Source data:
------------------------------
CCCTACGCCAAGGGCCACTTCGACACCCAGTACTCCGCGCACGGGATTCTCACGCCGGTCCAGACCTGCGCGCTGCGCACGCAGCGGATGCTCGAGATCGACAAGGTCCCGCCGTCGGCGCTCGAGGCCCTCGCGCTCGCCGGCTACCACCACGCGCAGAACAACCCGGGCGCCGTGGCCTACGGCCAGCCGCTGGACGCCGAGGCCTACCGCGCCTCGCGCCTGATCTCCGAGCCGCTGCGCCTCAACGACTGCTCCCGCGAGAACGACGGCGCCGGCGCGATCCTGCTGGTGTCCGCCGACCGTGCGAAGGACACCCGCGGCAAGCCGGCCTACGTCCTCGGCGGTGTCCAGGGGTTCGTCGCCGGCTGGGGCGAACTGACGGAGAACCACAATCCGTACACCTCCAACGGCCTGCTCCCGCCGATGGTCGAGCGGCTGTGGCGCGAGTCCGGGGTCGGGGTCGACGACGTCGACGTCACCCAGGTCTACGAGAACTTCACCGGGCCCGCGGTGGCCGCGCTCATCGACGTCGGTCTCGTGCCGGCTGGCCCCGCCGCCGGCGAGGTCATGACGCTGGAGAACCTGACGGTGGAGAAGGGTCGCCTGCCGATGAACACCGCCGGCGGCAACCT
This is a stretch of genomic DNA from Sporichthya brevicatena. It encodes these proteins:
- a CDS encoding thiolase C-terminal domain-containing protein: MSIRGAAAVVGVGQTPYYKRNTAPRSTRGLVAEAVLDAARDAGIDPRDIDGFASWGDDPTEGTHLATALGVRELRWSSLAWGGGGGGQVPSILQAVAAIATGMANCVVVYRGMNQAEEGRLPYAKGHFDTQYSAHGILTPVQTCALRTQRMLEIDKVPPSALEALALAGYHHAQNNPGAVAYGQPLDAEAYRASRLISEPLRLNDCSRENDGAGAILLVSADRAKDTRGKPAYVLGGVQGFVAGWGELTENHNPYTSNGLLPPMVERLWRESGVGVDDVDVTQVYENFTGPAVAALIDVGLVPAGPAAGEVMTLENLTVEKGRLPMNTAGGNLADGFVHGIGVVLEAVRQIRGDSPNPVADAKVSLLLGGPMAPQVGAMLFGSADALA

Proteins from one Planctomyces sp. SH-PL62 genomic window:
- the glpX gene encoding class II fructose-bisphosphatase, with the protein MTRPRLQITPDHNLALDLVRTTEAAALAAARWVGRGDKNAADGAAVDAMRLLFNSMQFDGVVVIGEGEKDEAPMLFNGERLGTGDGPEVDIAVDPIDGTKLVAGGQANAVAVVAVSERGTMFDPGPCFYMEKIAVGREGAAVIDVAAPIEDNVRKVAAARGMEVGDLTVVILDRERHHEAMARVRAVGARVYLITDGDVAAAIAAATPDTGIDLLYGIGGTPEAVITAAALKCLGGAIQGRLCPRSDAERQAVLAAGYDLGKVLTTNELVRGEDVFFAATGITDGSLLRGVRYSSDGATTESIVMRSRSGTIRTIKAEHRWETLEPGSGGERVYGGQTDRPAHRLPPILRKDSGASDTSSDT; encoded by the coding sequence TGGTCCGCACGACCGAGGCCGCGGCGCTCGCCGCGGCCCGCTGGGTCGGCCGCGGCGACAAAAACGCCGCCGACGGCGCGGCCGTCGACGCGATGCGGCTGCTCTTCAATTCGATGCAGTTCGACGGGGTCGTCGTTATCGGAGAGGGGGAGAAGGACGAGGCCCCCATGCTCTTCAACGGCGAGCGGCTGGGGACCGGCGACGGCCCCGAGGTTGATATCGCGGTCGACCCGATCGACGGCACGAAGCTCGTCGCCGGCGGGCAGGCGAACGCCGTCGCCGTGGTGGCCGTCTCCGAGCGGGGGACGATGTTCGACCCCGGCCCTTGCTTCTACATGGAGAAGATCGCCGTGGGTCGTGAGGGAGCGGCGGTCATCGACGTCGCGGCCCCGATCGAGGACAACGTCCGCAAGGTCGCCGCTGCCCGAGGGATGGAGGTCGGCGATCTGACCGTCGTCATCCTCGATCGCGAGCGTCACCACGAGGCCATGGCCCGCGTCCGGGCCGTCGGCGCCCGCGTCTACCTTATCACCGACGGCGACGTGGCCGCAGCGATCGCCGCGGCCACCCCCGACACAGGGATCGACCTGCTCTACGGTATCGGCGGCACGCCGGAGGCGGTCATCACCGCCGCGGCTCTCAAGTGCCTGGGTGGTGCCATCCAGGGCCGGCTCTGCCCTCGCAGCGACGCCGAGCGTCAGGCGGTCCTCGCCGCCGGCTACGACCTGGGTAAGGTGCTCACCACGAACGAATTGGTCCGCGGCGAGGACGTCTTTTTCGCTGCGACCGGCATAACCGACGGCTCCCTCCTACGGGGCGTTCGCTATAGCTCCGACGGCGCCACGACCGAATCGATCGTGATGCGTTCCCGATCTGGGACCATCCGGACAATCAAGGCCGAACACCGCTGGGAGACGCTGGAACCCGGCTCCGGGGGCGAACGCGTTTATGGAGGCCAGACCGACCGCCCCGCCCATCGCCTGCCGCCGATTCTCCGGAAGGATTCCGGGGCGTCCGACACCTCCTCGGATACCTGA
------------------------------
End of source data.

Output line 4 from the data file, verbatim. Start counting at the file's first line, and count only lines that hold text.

Proteins from one Planctomyces sp. SH-PL62 genomic window: